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The Warmth of Other Suns: The Epic Story of America's Great Migration; Dr Moser Talks about CYO; Lorain County Chamber of Commerce Golf Outing Dinner

The first part of the day on Thursday, June 8th, was spent at two events in which the history of civil rights in the United States figured prominently.


First, we went to Waetjen Auditorium at CSU where we heard a talk by the Pulitzer Prize winning journalist, Ms. Isabel Wilkerson about her highly acclaimed book, "The Warmth of Other Suns: The Epic Story of America's Great Migration" which received the National Book Critics Circle Award and the Anisfield-Wolf Book Award among other prizes in 2011.

This program was part of CSU's "Arts and Humanities Alive!" (AHA!) festival and, prior to the presentation, we got to say hello to Ms. Katie Shames, Festival Chief and Operating Officer/Artistic Director, as well as Mr. John Frohnmayer, the Festival's Resident Curator and former Chair of the National Endowment for the Arts between 1989-1992.

When the program itself begin, Ms. Wilkerson was introduced by Dr. Ronald Berkman, President of CSU, and Mr. Ronald B. Richard, President and CEO of the "Cleveland Foundation" both of whom had dinner with her the previous evening. Mr. Richard said that he found Ms. Wilkerson to be "brilliant and down to earth" and he couldn't admire her more. He went on to say that her book says a lot about race relations in the U.S. and he believed that the discussion must continue.

During her presentation, Ms. Wilkerson said that the her book which delved into the experiences of African Americans migrating from the Southern States to the Northern ones from World War I to the 1970's really wasn't about migration as it was much as it was about freedom and the extent that people will go to achieve it.

We liked the way that she compared the African American experience to that of immigrants/refugees who fled their countries of origin to escape repression and to seek a better life. She talked extensively about oppression in the "Jim Crow South" and offered such examples as African Americans and white being unable to play checkers together in public or to be sworn in on the same Bible in courtrooms. If such norms were not obeyed, then the consequences could be dire; in fact a lynching occurred every four days. The real tragedy of this "caste system" to people of all races and ethnic groups was that so much talent, which could have benefited all people, was very sadly unrealized.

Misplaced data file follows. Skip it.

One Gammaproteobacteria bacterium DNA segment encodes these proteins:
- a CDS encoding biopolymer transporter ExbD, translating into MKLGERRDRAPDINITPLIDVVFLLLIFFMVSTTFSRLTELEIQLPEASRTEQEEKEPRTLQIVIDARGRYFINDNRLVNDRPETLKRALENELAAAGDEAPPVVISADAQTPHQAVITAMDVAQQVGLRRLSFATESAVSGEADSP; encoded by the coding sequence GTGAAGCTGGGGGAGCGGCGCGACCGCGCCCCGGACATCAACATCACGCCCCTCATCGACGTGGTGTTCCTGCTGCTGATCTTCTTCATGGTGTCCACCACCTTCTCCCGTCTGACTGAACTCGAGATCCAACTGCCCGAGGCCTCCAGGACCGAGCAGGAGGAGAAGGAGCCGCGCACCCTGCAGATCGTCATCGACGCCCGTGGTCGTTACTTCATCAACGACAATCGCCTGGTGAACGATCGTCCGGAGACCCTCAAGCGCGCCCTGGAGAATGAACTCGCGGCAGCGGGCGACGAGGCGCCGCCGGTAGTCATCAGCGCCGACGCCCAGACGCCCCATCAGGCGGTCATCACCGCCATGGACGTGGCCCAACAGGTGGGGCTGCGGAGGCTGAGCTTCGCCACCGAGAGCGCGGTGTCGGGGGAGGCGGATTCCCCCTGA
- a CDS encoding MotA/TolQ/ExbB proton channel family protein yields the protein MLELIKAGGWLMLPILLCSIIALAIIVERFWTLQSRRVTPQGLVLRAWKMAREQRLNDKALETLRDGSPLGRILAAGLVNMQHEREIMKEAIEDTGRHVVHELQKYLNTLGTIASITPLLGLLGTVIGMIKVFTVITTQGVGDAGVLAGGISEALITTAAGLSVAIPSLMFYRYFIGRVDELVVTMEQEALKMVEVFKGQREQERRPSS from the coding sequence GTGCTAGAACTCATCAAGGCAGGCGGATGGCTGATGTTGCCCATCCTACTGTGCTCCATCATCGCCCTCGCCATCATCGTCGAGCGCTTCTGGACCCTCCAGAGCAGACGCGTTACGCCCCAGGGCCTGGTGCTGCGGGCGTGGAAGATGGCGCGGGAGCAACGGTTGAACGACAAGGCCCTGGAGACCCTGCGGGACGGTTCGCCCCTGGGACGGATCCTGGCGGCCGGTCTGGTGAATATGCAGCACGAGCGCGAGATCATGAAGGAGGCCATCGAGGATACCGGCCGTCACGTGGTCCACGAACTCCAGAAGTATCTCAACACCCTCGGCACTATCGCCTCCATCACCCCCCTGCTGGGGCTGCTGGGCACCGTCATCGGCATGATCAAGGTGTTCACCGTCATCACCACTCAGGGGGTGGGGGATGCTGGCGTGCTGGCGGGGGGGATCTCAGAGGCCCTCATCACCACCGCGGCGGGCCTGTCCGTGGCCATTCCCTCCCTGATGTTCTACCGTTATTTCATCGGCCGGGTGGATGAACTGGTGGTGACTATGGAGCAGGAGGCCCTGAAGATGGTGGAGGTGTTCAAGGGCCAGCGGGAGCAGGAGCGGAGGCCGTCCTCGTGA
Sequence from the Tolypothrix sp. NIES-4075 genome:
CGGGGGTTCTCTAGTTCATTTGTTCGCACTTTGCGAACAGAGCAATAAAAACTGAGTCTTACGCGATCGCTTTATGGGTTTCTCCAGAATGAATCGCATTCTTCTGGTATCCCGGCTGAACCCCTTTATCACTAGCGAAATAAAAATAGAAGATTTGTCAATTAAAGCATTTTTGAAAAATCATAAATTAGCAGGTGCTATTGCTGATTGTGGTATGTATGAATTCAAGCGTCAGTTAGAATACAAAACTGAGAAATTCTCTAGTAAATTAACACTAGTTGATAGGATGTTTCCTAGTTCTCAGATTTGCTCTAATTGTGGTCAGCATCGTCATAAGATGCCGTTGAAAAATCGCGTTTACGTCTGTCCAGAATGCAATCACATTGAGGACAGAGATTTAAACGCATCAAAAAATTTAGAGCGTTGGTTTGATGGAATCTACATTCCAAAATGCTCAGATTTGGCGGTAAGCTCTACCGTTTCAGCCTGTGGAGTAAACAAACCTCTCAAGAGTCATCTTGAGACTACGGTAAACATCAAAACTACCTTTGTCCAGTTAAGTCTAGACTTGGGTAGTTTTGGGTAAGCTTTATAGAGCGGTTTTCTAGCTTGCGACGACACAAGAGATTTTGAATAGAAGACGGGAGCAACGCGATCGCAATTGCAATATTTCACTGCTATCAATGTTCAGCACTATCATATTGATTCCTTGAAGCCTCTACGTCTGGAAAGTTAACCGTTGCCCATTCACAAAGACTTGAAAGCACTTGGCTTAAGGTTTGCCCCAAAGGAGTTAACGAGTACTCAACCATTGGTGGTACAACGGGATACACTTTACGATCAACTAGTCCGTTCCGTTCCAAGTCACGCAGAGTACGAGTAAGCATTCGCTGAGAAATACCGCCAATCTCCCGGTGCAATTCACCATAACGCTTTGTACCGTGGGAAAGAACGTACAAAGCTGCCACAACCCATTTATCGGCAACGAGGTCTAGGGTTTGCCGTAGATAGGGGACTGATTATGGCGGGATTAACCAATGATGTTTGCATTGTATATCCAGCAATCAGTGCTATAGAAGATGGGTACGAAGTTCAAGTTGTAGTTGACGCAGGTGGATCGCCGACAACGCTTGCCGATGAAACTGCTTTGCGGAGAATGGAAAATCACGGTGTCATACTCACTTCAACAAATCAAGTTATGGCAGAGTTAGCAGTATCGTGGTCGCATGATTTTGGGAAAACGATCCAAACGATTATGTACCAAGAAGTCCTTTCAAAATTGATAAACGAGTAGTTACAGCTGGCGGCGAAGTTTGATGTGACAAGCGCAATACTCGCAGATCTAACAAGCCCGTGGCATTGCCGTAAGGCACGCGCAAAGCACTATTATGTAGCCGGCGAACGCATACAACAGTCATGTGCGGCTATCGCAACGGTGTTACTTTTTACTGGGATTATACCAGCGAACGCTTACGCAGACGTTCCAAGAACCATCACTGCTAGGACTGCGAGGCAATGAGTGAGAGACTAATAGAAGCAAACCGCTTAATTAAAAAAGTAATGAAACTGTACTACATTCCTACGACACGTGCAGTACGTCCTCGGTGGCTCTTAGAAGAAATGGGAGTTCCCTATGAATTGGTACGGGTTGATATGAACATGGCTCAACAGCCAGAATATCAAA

The opportunity to move on came during World War I because workers were needed to work in the munitions factories due to the fact that many U.S. born men were needed as soldiers and immigrant men (particularly those from Europe) were regarded with suspicion. As a result the exodus of started of what would ultimately be six million people moving to another geographical area of the United States. 

At another point in her speech, Ms. Wilkerson brought up the immigrant/refugee experience again when she recounted how difficult it used to before young people just about to travel to a new land to say goodbye to family and friends knowing that they may never see them again due to the fact that communication/travel networks were not as sophisticated as they are now. Accordingly, the African American migration was quite similar and Ms. Wilkerson firmly believe that we owe these newcomers (whether from other countries or from the South) a tremendous debt for having the courage to do what that they did and, in a very pertinent message for these times, we can honor it by trying to avoid turning on each other as we often do.

She effectively closed by offering a quote by Mr. Richard Wright, the famed author of such works as "Native Son", who migrated from Mississippi to Chicago when he was nineteen years old. The quote read:

"I was leaving the South to fling myself into the unknown...I was taking a part of the South to transplant in alien soil, to see if it could grow differently, if it could drink of new and cool rains, bend in strange winds, respond to the warmth of other suns and, perhaps, to bloom."

After we left Waetjen Auditorium, we rapidly walked over to the City Club at Euclid Avenue and East 9th Street for the monthly luncheon of the First Friday Club whose guest speaker was Dr. Dobie Moser, the Director of Youth and Young Adult Ministry and Catholic Youth Organization (CYO) for the Diocese of Cleveland.

We told him about Ms. Wilkerson's presentation and he offered some keen insights of his own about how the African Americans who migrated from the South faced a lot of prejudice in the Northern cities too even though it was far from the caste system they left behind. The ironic thing was that even though many white people "walked" away from their parishes when the African Americans started attending, they left them some pretty fine houses of worship and good parish schools to now call their own.